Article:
Monday, July 22, 2013

One More Week of Leadville Training and Then the Taper Begins

First things first: I have a job! I'll be starting in early August. To say I'm excited would be an understatement. This is a great job and the work will be rewarding. It's been tough being out of work this summer, but I've tried to make lemonade out of lemons and spend more time with my family, (re)evaluate my career goals, and get in awesome shape for the Leadville 100.


It’s hard to believe, but I have one more week of Leadville 100 training and then the taper begins. I’ve fallen behind in regularly updating this blog…mostly because I’ve been focusing on getting ready for the big race. The week of July 8-14, I nailed 101 miles, 15.5 hours and 16,000 feet of vertical. That was my first 100-mile week in a few years (though I’ve had a few 100-mile seven-day stretches). The week that just ended saw 85 miles, 14.5 hours and 15,000 feet of vertical--a bit low but I had my reasons (more on that below). On Tuesday, I set a new PR at the Manitou Incline with a 26:04, and then ran up to Barr Camp and back down into town, gaining 4,200 feet. On Friday, I ventured to Grays and Torreys peaks, two notable 14’ers that aren't far from Denver and sit along the Continental Divide, and bagged both mountains in about 2.5 hours, logging just shy of 4,000 feet of vertical and battling through what was clearly an off day for me. Grays and Torreys sit right next to each other, with a runnable saddle connecting the two. The trails on Grays and Torreys are extremely technical.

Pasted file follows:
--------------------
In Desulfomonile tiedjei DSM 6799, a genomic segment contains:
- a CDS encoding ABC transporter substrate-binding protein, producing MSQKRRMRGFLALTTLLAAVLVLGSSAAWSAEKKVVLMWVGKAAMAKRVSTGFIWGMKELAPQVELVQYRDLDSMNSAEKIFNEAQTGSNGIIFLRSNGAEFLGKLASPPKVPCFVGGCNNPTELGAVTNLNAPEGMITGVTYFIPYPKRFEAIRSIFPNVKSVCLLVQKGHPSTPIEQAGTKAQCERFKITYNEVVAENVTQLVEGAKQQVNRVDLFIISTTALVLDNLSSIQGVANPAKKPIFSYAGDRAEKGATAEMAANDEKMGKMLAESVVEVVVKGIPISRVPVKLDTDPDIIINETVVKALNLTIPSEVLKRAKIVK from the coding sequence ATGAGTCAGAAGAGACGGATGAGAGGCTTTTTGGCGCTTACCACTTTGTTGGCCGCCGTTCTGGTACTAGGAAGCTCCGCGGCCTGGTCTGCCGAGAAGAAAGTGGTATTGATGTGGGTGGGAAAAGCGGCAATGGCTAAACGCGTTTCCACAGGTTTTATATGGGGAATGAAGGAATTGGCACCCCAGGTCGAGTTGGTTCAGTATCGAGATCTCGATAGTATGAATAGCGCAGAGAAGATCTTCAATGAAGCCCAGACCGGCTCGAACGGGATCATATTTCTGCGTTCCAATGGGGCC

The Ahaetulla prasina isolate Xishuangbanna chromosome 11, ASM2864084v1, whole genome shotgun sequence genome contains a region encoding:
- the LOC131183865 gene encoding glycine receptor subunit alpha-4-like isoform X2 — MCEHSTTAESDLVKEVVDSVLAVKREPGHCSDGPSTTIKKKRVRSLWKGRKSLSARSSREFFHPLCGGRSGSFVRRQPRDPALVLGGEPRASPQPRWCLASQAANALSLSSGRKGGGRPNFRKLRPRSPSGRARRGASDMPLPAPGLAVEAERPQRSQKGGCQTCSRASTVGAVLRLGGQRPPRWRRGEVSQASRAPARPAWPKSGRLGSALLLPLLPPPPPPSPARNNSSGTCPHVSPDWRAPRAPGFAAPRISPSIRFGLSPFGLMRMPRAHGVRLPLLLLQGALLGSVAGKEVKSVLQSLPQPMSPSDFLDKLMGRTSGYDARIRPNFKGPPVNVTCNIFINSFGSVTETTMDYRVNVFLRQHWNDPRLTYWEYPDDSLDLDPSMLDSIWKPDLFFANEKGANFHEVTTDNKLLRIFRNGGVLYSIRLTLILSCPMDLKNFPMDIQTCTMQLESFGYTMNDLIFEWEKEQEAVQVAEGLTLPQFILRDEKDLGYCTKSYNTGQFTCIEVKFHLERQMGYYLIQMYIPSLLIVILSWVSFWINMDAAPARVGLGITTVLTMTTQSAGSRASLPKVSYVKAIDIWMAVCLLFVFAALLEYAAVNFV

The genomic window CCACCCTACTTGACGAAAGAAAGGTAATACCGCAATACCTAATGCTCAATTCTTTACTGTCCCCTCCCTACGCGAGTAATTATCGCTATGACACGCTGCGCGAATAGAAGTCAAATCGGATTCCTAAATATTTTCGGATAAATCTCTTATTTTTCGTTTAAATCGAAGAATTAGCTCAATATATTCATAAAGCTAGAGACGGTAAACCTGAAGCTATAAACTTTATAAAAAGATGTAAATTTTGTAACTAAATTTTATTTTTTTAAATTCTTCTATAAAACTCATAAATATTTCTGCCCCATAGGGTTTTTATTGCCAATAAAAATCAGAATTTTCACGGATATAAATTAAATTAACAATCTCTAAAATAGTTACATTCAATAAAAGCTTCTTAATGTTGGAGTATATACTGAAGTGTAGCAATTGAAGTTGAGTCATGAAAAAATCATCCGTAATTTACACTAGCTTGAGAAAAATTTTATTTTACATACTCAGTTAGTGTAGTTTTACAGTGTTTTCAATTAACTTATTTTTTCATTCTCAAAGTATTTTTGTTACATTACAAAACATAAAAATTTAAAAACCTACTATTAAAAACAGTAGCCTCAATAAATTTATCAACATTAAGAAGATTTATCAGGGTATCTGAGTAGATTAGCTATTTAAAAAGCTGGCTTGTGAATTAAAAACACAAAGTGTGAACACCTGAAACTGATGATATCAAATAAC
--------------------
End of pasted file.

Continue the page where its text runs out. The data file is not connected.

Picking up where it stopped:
View of Grays Peak, elevation 14,267 feet, from Torreys. I'm standing on top of Torreys and had just summited Grays. To get a sense of how big the mountain is and how small we humans are, note the trail to the top and the small specks of black (people) near the snow.
View from Grays Peak.
Spectacular view from Torreys Peak.

Unfortunately, on my way down from Torreys, I experienced some stomach issues stemming from a virus I “caught” from my son. This bug has been kicking my butt over the past few days. On my run at Deer Creek Canyon yesterday, I really struggled and didn't have a lot of energy or strength. Today, I’m taking it easy and may not run at all. I plan to be back in action tomorrow and will have the pedal to the medal through Sunday as I put in one final big week.
This week, I’m going to try to get up to Leadville and do the Hope Pass double crossing once again. It all depends on how I’m feeling from this bug. If I’m still feeling compromised but can run, I may instead do Twin Lakes to Pipeline and back--a fairly "easy" run. We’ll see. I’m planning to attend Brandon’s annual night run in a few weeks. That’ll take us from Fish Hatchery to close to the finish—a critical section that most runners complete amid exhaustion in the dark or early morning hours.
In working on my goals for Leadville, it’s apparent to me that I need to be strong on Hope Pass. It’s easy to lose time on Hope, especially the “backside” coming from Winfield. The backside of Hope is steep and has some rocky, technical sections that require careful navigation. It comes down to focusing and refusing to give up. A lot of people get fixated on the front side of Hope, which brings 3,400 feet of climbing, but it’s really not that bad because it’s not that steep or technical. The backside is without question the hardest-core section of the entire Leadville course.